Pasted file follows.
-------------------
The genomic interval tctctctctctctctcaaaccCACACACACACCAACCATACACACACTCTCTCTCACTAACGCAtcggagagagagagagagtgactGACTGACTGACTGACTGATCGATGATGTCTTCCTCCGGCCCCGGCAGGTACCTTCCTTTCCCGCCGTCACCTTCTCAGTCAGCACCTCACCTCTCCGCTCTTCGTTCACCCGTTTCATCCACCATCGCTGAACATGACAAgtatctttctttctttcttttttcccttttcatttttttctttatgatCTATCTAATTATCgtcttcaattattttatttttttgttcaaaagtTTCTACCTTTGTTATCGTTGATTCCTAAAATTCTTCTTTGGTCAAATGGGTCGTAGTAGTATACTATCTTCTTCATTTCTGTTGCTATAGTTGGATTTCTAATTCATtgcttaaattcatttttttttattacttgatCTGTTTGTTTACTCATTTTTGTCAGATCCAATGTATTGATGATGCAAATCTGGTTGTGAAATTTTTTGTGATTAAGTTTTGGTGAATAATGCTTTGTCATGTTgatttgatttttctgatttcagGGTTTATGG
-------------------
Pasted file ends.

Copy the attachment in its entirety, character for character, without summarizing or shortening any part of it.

The genomic interval tctctctctctctctcaaaccCACACACACACCAACCATACACACACTCTCTCTCACTAACGCAtcggagagagagagagagtgactGACTGACTGACTGACTGATCGATGATGTCTTCCTCCGGCCCCGGCAGGTACCTTCCTTTCCCGCCGTCACCTTCTCAGTCAGCACCTCACCTCTCCGCTCTTCGTTCACCCGTTTCATCCACCATCGCTGAACATGACAAgtatctttctttctttcttttttcccttttcatttttttctttatgatCTATCTAATTATCgtcttcaattattttatttttttgttcaaaagtTTCTACCTTTGTTATCGTTGATTCCTAAAATTCTTCTTTGGTCAAATGGGTCGTAGTAGTATACTATCTTCTTCATTTCTGTTGCTATAGTTGGATTTCTAATTCATtgcttaaattcatttttttttattacttgatCTGTTTGTTTACTCATTTTTGTCAGATCCAATGTATTGATGATGCAAATCTGGTTGTGAAATTTTTTGTGATTAAGTTTTGGTGAATAATGCTTTGTCATGTTgatttgatttttctgatttcagGGTTTATGG